Learning to work with eelgrass disease

Today we visited the eelgrass bed in False Bay. The work was led by Sandy, Maya Groner, and Drew Harvell. It was a cloudy morning but began to clear when we got to the site. We were coming out to take samples from the culling experiment that Drew, Mo, and I set up. Two transects were set up, each with 4 plots. The two end plots were controls and the two middle plots experimental. In the experimental plots all the laby infected blades were removed to see if this would reduce disease. The water was too high today (mostly due to the wind pushing water into the bay) to reach the plots so we conducted a prevelence survey and will return later this week to sample the experimental plots. The site was extreamly healthy, showing only a few lesioned blades. This is great to see, but I fear Shaw Island where we go tomorroe will not be as healthy!

METHODS FOR EELGRASS DISEASE PREVELENCE: 1. 50 m transect set up with transect tape. Set transects are marked with PVC and GPS. 2. Cut 10 blades every 10 m, choose the 2nd longest blade of each plant sampled, cut blade right above sheath. 3. Collect blades in plastic bags (1 per spot). 4. Assess density at 0 m, 25 m, and 50 m. 5. Repeat 2 times, 5 m apart.

We modified this protocal due to the tide hight. Only one transect was used. 20 blades taken from each spot, though in last one there was not enough to sample.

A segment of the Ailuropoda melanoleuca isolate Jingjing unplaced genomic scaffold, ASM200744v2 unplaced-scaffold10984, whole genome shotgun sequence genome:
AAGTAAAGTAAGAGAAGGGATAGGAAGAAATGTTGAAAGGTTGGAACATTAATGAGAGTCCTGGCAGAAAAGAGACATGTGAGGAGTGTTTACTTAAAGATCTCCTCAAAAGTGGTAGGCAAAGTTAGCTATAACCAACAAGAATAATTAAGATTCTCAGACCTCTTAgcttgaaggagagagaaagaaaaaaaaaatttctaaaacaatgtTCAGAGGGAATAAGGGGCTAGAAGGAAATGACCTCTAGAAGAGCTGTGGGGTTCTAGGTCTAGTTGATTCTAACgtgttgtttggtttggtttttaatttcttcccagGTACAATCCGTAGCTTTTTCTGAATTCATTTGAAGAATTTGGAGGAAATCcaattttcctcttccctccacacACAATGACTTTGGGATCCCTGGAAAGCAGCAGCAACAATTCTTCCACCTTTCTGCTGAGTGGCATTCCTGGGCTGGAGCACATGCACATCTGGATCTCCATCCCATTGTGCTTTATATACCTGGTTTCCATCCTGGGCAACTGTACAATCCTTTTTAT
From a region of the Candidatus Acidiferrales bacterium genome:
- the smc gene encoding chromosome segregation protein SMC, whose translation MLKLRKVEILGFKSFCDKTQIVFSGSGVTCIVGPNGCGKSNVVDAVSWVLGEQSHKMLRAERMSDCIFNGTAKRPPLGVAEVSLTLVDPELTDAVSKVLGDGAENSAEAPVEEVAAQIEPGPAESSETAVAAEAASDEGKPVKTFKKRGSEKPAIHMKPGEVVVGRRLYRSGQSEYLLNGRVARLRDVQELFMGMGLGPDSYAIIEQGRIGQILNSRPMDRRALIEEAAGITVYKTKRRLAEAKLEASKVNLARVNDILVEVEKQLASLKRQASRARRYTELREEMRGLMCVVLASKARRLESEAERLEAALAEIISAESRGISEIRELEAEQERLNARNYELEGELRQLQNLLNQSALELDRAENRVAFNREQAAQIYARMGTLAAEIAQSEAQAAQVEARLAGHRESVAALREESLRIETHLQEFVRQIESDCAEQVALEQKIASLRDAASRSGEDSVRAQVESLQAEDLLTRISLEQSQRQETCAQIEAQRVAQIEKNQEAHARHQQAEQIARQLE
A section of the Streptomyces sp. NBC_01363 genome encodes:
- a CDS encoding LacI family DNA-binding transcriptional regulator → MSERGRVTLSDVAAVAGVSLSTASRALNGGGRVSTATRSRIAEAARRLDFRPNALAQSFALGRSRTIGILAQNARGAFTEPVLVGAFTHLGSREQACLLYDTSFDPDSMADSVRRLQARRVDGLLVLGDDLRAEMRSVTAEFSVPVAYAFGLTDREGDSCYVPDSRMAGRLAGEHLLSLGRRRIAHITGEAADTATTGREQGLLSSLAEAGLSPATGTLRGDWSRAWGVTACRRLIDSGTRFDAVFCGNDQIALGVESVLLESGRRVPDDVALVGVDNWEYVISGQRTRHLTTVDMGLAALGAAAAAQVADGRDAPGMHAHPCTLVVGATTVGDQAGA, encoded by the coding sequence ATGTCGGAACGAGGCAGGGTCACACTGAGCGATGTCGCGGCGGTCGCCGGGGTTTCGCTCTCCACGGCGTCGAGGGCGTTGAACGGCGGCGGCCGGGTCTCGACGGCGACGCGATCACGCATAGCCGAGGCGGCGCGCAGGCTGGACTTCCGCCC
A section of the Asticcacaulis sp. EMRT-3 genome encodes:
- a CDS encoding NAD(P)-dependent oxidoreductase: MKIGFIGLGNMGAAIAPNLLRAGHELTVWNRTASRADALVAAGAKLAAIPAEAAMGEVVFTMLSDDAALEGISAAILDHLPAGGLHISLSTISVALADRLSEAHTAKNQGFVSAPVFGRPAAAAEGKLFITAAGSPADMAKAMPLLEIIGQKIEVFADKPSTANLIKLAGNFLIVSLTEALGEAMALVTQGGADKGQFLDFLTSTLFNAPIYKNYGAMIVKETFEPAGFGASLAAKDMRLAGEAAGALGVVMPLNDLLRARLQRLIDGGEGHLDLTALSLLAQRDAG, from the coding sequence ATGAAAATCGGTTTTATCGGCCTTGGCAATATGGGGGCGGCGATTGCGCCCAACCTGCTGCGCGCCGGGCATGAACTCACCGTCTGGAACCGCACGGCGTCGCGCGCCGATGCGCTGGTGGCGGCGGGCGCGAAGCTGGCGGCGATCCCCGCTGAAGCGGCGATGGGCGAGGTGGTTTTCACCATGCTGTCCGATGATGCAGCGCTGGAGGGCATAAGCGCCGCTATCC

In the afternoon, we returned to the lab to process the eelgrass blades. Each blade was scored as healthy or lesioned. We measured blade length and width, and the length and width of each lesion. 2 healthy and 2 infected blades were plated. Laby is distinguished from damage by the black ring around clear lesion. Maya says this indicates the plants defense.

LABY PLATING PROTOCAL: 1. Clean surface od blade with razor, 2. Cut section with laby, 3. Dip blade into filtered sea water and swirl to clean, 4. Blot, 5. Quickly submerge in 95% ethanol amd remove (to kill surface laby) 6. Allow to dry and place in plate.

Cell counts were started from the laby Ann Jerrell plated to measure colony growth of different strains.

After lab we had an excellent diagnistics lecture from Carolyn. And Colleen arrived with baby and adult oysters! Oysters were placed in flow through sea water tables with bubblers. Later, we had an excelent set of talks on the research we all do outside EIMD. Really looking forward to more of these. I did not have all the July intertidal data to update the graphs with so only presented the subtidal. Will have the other figures ready for Drew to present in her seastar lecture with the temperature and experiment data.

On Tuesday night I got a set of clams and mussels from Pen Cove to sample as possible sea star disease vectors. I have attached a link of Reyn dissecting gill tissue at midnight for qPCR testing later!

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